Yes, I am an INFP according to the Meyers-Briggs Type Indicator (personality test). In otherwords, I am introverted, intuitive, and make decisions based on feelings and perceptions. And I have a love-hate relationship with routines.
All of the Organized People in my life always preach to me upon the virtues of routines: they make your life easier, you’ll be more efficient, you won’t realize in June that you should have renewed your vehicle registration in January… blah, blah, blah.
It’s not that I don’t know they’re right. No, it’s all true. Routines do make my life easier. I am more efficient when I use routines. And I do remember to do important things more consistently when I am badgered by an organized to-do list. (They also tend to keep my INFP self from Multiple-Project-Syndrome, in which I wander around the house distractedly starting, but never finishing, a variety of long and involved tasks until I get overwhelmed with the huge list of things I haven’t finished, and sit down to read a book until it’s time to go to bed.)
So, you may well ask, if routines are so great, why the dilemma? Because they’re, well… boring.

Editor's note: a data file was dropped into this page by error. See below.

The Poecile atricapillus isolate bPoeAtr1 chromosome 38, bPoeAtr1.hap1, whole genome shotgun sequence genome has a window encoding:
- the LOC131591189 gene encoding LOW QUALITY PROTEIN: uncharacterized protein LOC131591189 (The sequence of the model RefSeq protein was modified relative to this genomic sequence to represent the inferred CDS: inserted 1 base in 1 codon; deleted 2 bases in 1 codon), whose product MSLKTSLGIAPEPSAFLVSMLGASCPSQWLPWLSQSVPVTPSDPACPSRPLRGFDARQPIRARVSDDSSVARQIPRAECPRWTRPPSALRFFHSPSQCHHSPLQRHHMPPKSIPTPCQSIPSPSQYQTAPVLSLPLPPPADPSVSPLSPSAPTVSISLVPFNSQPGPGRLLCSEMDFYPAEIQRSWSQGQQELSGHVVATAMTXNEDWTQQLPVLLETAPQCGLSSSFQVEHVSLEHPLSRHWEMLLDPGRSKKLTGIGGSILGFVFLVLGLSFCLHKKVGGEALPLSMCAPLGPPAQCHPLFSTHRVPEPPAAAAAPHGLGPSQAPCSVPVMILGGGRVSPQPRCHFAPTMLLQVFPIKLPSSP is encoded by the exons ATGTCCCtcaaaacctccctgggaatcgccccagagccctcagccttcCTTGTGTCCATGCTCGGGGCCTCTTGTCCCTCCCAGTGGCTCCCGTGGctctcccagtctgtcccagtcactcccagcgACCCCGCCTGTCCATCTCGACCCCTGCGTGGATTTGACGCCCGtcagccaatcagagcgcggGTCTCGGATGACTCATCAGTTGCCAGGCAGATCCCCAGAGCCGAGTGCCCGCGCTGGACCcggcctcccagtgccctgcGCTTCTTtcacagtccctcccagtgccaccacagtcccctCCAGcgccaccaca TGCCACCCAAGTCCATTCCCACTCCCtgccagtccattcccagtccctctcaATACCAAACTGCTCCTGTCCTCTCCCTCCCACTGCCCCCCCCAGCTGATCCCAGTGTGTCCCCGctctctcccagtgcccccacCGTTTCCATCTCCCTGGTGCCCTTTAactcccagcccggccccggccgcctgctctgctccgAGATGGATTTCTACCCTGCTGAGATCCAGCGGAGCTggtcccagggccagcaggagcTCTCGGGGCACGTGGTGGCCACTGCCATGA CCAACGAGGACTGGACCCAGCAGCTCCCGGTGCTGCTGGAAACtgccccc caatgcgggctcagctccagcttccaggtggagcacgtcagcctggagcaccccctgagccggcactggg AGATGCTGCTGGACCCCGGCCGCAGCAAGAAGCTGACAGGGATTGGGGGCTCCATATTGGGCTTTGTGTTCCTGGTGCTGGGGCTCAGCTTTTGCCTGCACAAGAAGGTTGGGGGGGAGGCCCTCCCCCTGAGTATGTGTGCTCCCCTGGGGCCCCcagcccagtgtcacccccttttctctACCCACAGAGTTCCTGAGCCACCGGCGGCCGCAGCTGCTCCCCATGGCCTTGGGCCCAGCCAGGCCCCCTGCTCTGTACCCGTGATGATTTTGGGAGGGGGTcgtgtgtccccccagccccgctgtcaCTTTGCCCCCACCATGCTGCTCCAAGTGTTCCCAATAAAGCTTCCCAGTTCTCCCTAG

As an INFP, I am attracted to routines because I don’t like to make decisions on the fly (I need to think them through for a good, long time first), and routines save me from having to do that. What do I do next? Why, wash the bathroom floor because that’s the routine.
However, also as an INFP, I eschew sameness, repetetiveness, etc. because I love living in the moment, doing something just because that’s what I feel like doing right then. Go to the store and buy an ice cream maker and ice cream ingredients, so we can make our own delicious homemade ice cream RIGHT NOW? Why not? It sounds like fun!
So I go back and forth — establishing routines to make my life more organized and less stressful, and ignoring those routines because I’m tired of doing the same thing over and over again.
I suppose, like any other dilemma, the answer lies in balance. Some routines, like planning dinner menus and making shopping lists, can bring solidity to my life without making me feel like I’m driving up and down the same street over and over again, looking for a way out. Other things, I will probably never make a routine of, like laying my clothes out the night before for the following day. I retain the right to make a last-minute decision change in what I want to wear!
I suppose I will continue to fall off the fence on one side or the other. You might see me shaking my fist at routines as I spin off into spontaneity. Or you might see my clinging to routines as to a life raft when the spontaneity makes me dizzy and sick. Maybe someday, though, you might see me, arms outstretched, one foot in front of the other, a little shaky maybe, but slowly, carefully, finding my balance.